And two - If you will be renting a car...do avoid the (otherwise fun) mustang ragtop. These seem to be really popular as rentals on the island...and might be great for the Hana Highway - but for heading into and around the south side of the island...you'll want something with a bit of ground clearance. But also avoid a full size SUV - as both the Hana Highway and the road going around the northwest of the island are very tight (ask me how I know). Jeeps are fun...but if cloth covered are easily broken into. Then again...having the open sky above would be a great thing for lots of the islands great roads. Have fun!

  6. #26
    Alan Klein's Avatar
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    Re: Visit Maui, HI

    One comment about the lighting up on Haleakala Crater. It's at 10,000 feet. The lighting is very high Kelvin, almost ethereal. Very high contrast. Take that into consideration when shooting, processing and printing. It's also very cold so take a jacket. Also, the lower oxygen at the high elevation caught me off guard. As a past smoker I really felt it and at first had to stop to catch my breath.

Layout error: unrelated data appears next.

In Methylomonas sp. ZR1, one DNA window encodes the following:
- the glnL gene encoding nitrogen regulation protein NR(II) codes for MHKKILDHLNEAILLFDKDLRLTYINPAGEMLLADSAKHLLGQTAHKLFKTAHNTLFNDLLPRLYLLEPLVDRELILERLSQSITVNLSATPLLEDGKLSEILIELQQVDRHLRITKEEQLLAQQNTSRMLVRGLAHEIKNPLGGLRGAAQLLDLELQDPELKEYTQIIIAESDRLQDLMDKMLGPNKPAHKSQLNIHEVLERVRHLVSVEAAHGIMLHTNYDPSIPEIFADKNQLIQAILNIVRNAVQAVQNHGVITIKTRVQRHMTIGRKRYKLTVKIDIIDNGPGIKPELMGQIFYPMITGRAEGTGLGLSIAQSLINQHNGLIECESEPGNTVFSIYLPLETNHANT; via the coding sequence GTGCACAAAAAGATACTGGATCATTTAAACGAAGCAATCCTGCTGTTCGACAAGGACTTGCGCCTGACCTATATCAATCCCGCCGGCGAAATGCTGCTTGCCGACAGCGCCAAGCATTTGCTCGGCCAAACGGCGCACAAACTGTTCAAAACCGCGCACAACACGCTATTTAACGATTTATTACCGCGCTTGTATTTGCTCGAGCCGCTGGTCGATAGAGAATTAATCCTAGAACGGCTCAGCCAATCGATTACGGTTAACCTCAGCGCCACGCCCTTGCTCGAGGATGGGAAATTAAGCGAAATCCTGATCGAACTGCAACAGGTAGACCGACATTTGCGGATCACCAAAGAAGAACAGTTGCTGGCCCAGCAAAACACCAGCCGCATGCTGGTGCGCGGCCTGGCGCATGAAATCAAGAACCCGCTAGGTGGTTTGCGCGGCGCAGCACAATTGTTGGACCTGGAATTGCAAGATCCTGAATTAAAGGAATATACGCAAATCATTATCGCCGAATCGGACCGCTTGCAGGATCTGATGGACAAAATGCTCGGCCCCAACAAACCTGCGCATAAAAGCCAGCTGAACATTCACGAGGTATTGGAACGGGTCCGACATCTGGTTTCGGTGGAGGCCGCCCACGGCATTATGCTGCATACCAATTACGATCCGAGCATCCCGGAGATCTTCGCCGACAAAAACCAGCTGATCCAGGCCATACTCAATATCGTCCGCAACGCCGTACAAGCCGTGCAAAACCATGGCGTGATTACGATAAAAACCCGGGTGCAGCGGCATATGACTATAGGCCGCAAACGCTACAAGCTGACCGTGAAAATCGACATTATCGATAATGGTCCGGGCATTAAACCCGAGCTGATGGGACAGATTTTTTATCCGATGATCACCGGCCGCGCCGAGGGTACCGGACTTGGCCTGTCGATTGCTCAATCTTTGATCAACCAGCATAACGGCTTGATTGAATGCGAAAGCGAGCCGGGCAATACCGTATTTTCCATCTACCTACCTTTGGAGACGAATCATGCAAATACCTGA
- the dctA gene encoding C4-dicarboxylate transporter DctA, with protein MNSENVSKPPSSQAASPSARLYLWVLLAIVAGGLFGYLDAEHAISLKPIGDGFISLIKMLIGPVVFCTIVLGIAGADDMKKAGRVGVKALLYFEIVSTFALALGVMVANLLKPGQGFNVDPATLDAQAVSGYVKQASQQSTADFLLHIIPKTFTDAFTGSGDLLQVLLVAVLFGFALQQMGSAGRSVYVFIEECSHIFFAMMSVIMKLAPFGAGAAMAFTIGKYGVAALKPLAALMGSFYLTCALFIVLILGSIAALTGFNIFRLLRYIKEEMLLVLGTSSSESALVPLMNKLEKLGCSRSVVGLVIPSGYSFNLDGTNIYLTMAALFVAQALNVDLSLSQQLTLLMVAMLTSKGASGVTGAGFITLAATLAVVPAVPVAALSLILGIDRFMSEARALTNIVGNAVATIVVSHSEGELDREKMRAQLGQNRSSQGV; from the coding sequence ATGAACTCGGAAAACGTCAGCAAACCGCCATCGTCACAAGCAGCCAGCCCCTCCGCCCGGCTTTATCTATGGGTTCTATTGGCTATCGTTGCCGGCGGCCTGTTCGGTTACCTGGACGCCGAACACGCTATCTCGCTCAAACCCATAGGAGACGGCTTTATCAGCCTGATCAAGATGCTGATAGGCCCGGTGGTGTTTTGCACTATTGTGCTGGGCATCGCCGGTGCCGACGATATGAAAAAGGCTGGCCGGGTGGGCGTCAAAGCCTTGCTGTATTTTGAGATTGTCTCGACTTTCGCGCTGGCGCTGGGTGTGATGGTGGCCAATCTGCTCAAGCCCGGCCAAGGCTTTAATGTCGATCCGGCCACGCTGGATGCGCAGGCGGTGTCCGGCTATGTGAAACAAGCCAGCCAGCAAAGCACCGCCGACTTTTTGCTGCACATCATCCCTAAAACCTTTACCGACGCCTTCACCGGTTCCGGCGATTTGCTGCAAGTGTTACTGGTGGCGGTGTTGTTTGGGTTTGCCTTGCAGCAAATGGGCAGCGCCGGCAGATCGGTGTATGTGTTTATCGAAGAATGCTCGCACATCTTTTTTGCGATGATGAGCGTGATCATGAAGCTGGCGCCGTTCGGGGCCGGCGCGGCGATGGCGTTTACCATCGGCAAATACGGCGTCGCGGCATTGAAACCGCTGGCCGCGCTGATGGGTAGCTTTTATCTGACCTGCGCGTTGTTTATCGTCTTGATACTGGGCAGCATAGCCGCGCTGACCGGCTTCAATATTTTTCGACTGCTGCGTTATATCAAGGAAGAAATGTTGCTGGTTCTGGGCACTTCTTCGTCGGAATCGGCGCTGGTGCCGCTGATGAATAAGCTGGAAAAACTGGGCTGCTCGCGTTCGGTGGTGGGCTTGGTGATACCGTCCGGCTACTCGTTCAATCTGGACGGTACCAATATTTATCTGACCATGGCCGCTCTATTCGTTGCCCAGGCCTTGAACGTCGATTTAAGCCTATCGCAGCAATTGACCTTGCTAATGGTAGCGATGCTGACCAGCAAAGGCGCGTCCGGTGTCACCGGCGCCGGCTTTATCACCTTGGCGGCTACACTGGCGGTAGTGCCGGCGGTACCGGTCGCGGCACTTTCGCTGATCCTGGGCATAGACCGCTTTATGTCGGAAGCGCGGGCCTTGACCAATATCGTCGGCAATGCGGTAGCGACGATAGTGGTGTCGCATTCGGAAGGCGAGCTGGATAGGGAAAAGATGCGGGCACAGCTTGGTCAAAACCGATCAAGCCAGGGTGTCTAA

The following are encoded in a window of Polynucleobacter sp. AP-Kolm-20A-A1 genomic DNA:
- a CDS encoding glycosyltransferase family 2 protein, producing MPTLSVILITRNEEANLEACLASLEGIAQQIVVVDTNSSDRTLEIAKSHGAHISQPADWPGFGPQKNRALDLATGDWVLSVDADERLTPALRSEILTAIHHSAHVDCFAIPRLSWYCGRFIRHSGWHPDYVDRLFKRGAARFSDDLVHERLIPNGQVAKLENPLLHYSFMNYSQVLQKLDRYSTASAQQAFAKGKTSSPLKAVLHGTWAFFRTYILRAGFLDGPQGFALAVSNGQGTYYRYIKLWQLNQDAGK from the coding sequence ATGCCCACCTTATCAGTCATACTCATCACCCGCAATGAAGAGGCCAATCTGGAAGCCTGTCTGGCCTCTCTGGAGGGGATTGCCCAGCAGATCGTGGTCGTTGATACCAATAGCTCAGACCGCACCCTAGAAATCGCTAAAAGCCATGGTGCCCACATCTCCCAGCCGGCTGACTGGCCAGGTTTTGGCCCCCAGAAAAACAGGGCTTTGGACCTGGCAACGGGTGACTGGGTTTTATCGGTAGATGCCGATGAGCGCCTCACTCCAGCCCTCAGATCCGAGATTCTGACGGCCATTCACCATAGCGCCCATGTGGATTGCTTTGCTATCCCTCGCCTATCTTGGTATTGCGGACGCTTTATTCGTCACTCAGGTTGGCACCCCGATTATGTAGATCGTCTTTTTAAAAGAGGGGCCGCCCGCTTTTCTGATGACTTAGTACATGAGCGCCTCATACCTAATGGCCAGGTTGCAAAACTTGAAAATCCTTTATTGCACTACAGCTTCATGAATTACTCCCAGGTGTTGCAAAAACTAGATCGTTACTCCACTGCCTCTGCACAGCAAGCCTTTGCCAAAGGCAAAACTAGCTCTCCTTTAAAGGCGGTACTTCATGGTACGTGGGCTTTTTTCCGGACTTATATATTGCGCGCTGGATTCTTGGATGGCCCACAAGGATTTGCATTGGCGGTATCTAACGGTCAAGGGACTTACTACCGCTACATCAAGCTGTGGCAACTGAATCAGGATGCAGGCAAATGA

7. #27
    Drew Wiley
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    Re: Visit Maui, HI

    We always take not only jackets, but hooded parkas. It's hilarious watching people arrive at the top wearing shorts, T-shirts, even bathing suits, and flipflops. There's nothing stopping the wind for thousands of miles around. It's certainly not always cold and windy, but it probably will be, especially at the rim of the crater where the best views tend to be.